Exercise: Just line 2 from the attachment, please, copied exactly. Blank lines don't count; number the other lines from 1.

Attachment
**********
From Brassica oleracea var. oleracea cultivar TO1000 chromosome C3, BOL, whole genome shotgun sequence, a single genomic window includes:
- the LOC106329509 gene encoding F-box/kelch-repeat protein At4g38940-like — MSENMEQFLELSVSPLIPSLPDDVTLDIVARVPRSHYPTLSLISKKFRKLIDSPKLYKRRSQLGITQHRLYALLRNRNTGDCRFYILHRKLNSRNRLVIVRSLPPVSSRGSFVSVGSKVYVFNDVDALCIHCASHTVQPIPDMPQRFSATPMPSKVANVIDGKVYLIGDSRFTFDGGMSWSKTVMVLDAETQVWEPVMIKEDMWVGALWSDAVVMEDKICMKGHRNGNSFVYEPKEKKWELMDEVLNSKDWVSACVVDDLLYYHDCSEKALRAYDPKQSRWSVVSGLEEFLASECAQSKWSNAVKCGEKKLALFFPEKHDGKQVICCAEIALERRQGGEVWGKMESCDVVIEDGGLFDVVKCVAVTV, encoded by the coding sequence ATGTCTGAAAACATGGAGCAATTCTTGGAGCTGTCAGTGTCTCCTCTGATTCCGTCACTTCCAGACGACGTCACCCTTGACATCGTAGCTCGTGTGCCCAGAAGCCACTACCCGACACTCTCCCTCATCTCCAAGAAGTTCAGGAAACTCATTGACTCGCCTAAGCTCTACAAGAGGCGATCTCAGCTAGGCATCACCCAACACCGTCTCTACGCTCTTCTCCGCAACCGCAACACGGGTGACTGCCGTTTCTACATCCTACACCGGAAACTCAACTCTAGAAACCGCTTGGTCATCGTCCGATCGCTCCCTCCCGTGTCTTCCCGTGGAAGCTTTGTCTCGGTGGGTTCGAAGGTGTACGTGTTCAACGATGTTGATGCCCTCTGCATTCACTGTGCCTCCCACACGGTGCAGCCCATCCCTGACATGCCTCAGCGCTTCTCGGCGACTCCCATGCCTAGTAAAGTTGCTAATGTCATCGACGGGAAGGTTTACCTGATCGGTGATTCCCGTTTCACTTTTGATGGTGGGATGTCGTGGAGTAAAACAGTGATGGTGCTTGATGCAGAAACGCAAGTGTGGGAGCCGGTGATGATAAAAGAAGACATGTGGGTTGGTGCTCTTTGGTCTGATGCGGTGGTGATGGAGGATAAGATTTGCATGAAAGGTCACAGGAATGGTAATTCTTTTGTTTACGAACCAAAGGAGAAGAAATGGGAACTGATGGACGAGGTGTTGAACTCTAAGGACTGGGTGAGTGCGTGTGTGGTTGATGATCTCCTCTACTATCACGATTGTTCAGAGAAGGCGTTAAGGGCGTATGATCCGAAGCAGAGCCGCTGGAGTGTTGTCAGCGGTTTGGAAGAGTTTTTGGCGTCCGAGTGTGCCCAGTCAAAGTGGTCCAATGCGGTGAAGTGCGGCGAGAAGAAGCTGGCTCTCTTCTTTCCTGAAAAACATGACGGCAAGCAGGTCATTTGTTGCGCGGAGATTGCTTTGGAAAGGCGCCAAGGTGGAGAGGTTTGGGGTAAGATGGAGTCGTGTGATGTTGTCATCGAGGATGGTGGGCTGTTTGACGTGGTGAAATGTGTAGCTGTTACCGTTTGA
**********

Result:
- the LOC106329509 gene encoding F-box/kelch-repeat protein At4g38940-like — MSENMEQFLELSVSPLIPSLPDDVTLDIVARVPRSHYPTLSLISKKFRKLIDSPKLYKRRSQLGITQHRLYALLRNRNTGDCRFYILHRKLNSRNRLVIVRSLPPVSSRGSFVSVGSKVYVFNDVDALCIHCASHTVQPIPDMPQRFSATPMPSKVANVIDGKVYLIGDSRFTFDGGMSWSKTVMVLDAETQVWEPVMIKEDMWVGALWSDAVVMEDKICMKGHRNGNSFVYEPKEKKWELMDEVLNSKDWVSACVVDDLLYYHDCSEKALRAYDPKQSRWSVVSGLEEFLASECAQSKWSNAVKCGEKKLALFFPEKHDGKQVICCAEIALERRQGGEVWGKMESCDVVIEDGGLFDVVKCVAVTV, encoded by the coding sequence ATGTCTGAAAACATGGAGCAATTCTTGGAGCTGTCAGTGTCTCCTCTGATTCCGTCACTTCCAGACGACGTCACCCTTGACATCGTAGCTCGTGTGCCCAGAAGCCACTACCCGACACTCTCCCTCATCTCCAAGAAGTTCAGGAAACTCATTGACTCGCCTAAGCTCTACAAGAGGCGATCTCAGCTAGGCATCACCCAACACCGTCTCTACGCTCTTCTCCGCAACCGCAACACGGGTGACTGCCGTTTCTACATCCTACACCGGAAACTCAACTCTAGAAACCGCTTGGTCATCGTCCGATCGCTCCCTCCCGTGTCTTCCCGTGGAAGCTTTGTCTCGGTGGGTTCGAAGGTGTACGTGTTCAACGATGTTGATGCCCTCTGCATTCACTGTGCCTCCCACACGGTGCAGCCCATCCCTGACATGCCTCAGCGCTTCTCGGCGACTCCCATGCCTAGTAAAGTTGCTAATGTCATCGACGGGAAGGTTTACCTGATCGGTGATTCCCGTTTCACTTTTGATGGTGGGATGTCGTGGAGTAAAACAGTGATGGTGCTTGATGCAGAAACGCAAGTGTGGGAGCCGGTGATGATAAAAGAAGACATGTGGGTTGGTGCTCTTTGGTCTGATGCGGTGGTGATGGAGGATAAGATTTGCATGAAAGGTCACAGGAATGGTAATTCTTTTGTTTACGAACCAAAGGAGAAGAAATGGGAACTGATGGACGAGGTGTTGAACTCTAAGGACTGGGTGAGTGCGTGTGTGGTTGATGATCTCCTCTACTATCACGATTGTTCAGAGAAGGCGTTAAGGGCGTATGATCCGAAGCAGAGCCGCTGGAGTGTTGTCAGCGGTTTGGAAGAGTTTTTGGCGTCCGAGTGTGCCCAGTCAAAGTGGTCCAATGCGGTGAAGTGCGGCGAGAAGAAGCTGGCTCTCTTCTTTCCTGAAAAACATGACGGCAAGCAGGTCATTTGTTGCGCGGAGATTGCTTTGGAAAGGCGCCAAGGTGGAGAGGTTTGGGGTAAGATGGAGTCGTGTGATGTTGTCATCGAGGATGGTGGGCTGTTTGACGTGGTGAAATGTGTAGCTGTTACCGTTTGA